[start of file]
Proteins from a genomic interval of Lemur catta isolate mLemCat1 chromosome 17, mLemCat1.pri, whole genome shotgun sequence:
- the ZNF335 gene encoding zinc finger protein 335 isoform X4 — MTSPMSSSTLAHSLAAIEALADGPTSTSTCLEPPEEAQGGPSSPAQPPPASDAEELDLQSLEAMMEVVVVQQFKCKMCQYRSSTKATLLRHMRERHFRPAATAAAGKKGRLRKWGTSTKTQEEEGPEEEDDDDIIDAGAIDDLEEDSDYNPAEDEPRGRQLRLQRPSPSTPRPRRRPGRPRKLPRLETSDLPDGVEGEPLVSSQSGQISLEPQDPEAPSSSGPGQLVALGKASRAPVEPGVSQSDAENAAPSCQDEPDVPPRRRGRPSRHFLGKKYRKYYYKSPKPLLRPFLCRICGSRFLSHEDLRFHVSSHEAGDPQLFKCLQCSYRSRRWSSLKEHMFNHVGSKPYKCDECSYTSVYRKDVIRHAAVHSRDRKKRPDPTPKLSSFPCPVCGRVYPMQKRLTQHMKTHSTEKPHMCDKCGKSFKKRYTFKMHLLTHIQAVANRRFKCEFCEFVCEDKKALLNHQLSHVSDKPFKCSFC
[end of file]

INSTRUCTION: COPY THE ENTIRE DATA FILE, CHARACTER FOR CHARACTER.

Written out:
Proteins from a genomic interval of Lemur catta isolate mLemCat1 chromosome 17, mLemCat1.pri, whole genome shotgun sequence:
- the ZNF335 gene encoding zinc finger protein 335 isoform X4 — MTSPMSSSTLAHSLAAIEALADGPTSTSTCLEPPEEAQGGPSSPAQPPPASDAEELDLQSLEAMMEVVVVQQFKCKMCQYRSSTKATLLRHMRERHFRPAATAAAGKKGRLRKWGTSTKTQEEEGPEEEDDDDIIDAGAIDDLEEDSDYNPAEDEPRGRQLRLQRPSPSTPRPRRRPGRPRKLPRLETSDLPDGVEGEPLVSSQSGQISLEPQDPEAPSSSGPGQLVALGKASRAPVEPGVSQSDAENAAPSCQDEPDVPPRRRGRPSRHFLGKKYRKYYYKSPKPLLRPFLCRICGSRFLSHEDLRFHVSSHEAGDPQLFKCLQCSYRSRRWSSLKEHMFNHVGSKPYKCDECSYTSVYRKDVIRHAAVHSRDRKKRPDPTPKLSSFPCPVCGRVYPMQKRLTQHMKTHSTEKPHMCDKCGKSFKKRYTFKMHLLTHIQAVANRRFKCEFCEFVCEDKKALLNHQLSHVSDKPFKCSFC